“dig” is a robust command-line tool developed by BIND for querying DNS nameservers. It can identify IP address records, record the query route as it obtains answers from an authoritative nameserver, diagnose other DNS problems.

NOTE: Windows users can download the tool from BIND’s website. Use Terminal to access dig on Linux and Macintosh systems.

Accessing dig (Mac)

1. From your Applications folder, open the Utilities folder and select Terminal. digguide_02
2. When Terminal is open, type in any of the commands listed below using a hostname you wish to look up. digguide_03

Install dig (Windows)

1. Goto BIND’s website and download the most current, stable version of BIND.

NOTE: BIND supports both 32 and 64 bit Windows systems. Confirm which version of Windows you are using and download the correct version of BIND. View Microsoft’s documentation to determine which version of Windows you are using.

2. Extract the downloaded file and install BIND in the following directory: C:\Program Files\ISC BIND 9. Check the box beside Tools Only. digguide_win_5
3. Once BIND is installed, click on the Windows menu and open the Control Panel, then open System Properties. digguide_win_6_12
4. On the Advanced tab, click Environment Variables. Under System Variables, select Path and then click Edit.  digguide_win_6_13
5. Scroll to the end of the path in the Edit System Variable window and add “C:\Program Files\ISC BIND 9\bin” to the end of the path. Then click OK.  digguide_win_6_2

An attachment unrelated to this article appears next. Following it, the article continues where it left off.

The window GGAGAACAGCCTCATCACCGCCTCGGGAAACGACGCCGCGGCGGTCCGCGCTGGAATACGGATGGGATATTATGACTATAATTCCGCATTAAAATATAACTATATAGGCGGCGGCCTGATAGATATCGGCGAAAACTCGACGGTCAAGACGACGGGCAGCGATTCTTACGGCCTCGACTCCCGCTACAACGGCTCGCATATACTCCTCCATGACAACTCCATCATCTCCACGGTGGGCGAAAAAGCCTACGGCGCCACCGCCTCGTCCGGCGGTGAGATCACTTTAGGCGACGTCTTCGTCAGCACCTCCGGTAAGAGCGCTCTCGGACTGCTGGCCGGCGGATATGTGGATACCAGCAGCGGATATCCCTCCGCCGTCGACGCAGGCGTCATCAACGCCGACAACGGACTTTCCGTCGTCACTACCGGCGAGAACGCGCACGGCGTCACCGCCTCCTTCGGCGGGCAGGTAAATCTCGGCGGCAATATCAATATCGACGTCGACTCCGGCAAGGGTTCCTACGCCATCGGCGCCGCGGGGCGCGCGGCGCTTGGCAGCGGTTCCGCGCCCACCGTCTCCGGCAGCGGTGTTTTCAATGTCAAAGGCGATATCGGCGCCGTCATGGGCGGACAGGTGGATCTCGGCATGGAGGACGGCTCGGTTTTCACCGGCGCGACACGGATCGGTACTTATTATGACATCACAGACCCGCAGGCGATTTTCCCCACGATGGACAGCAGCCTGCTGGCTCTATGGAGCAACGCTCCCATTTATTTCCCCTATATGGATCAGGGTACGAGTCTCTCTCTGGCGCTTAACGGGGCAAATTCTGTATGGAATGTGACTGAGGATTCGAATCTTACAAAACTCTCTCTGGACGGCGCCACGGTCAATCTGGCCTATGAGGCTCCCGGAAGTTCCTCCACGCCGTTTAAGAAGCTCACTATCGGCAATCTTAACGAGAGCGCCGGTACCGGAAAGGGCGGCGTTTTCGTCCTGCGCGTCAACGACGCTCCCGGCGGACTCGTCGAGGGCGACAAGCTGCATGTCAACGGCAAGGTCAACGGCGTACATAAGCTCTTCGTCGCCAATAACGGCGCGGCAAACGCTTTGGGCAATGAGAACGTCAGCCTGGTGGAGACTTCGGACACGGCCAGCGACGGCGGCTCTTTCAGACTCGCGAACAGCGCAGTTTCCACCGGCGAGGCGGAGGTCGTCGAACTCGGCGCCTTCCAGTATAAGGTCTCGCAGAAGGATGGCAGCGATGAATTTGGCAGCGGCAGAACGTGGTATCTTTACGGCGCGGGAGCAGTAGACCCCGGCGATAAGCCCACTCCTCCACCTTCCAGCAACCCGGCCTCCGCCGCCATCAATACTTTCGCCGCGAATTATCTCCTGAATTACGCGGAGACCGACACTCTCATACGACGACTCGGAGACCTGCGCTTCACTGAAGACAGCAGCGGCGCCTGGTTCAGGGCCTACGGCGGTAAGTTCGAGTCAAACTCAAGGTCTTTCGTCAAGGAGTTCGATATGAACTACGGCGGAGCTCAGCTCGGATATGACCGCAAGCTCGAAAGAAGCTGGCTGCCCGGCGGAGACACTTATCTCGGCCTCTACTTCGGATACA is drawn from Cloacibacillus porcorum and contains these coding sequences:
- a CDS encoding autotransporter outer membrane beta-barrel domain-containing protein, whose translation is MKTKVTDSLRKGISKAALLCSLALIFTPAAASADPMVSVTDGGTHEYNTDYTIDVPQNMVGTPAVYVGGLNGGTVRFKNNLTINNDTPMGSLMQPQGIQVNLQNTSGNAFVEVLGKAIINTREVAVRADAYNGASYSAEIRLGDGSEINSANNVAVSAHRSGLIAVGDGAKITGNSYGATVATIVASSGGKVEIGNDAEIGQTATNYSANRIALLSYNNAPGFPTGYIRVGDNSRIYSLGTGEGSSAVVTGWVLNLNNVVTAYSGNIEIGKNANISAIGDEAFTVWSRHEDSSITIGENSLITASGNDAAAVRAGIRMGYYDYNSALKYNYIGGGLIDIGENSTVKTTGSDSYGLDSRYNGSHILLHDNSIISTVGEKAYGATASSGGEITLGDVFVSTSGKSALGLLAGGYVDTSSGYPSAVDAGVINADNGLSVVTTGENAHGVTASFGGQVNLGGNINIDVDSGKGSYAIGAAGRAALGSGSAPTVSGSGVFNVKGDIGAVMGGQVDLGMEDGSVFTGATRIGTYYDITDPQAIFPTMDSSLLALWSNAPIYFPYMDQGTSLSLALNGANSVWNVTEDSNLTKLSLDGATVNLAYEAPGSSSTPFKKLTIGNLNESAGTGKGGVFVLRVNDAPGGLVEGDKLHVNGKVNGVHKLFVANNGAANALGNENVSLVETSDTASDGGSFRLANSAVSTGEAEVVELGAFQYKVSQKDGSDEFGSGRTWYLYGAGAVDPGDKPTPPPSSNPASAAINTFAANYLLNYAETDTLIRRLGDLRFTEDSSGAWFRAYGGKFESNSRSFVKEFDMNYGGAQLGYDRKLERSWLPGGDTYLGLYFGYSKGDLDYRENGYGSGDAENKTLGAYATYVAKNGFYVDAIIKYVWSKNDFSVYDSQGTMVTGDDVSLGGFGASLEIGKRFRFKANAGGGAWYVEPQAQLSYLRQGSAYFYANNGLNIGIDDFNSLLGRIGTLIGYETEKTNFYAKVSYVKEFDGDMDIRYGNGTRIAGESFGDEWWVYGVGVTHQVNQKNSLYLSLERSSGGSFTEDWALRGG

6. Click OK in the Edit Variables window and click OK in the System Properties window.
7. Access dig by opening the Command Prompt.

  • Windows 8-10:
    • Click the Windows menu icon.
    • Type in CMD into the Search field.
    • Click on Command Prompt.
  • Windows 7:
    • Go to the Start menu and click Run.
    • Type in CMD into the field and click OK.

Before using BIND’s dig tool, it is important to understand the components of a hostname.

In the diagram above, dyn.com is a domain root and a hostname with a specific set of records attached to it. www.dyn.com is a domain with a label or node added to the front of it, and constitutes as a different hostname with a separate set of records than dyn.com.

Another example of a hostname with a node would be help.dyn.com.

How to use dig

1. Open Terminal (Mac and Linux) or Command Prompt (Windows).
2. Type in dig (any hostname) and press enter.
3. Several pieces of information will be returned.


Understanding the Results


QUESTION SECTION: The query made to the DNS. In this example, we asked for the first available A record for the hostname, dyn.com.

ANSWER SECTION: The first available answer for the query made to the DNS. In this example, we received the A record for the IP address

AUTHORITY SECTION: The authoritative nameservers from which the answer to the query was received. These nameservers house the zones for a domain.

ADDITIONAL SECTION: Additional information the resolver may need but not the answer to the query.

dig Commands

dig [hostname] Returns any A record found within the queried hostname’s zone. dig dyn.com
dig [hostname] [record type] Returns the records of that type found within the queried hostname’s zone. List of Record Types. dig dyn.com MX
dig [hostname] +short Provides a terse answer, usually just an IP address. dig dyn.com +short
dig @[nameserver address] [hostname] Queries the nameserver directly instead of your ISP’s resolver. dig @ns2.p01.dynect.net dyn.com
dig [hostname] +trace Adding +trace instructs dig to resolve the query from the root nameserver downwards and to report the results from each query step. dig dyn.com +trace
dig -X [IP address] Reverse lookup for IP addresses. dig -X
dig [hostname] any Returns all records for a hostname. dig dyn.com any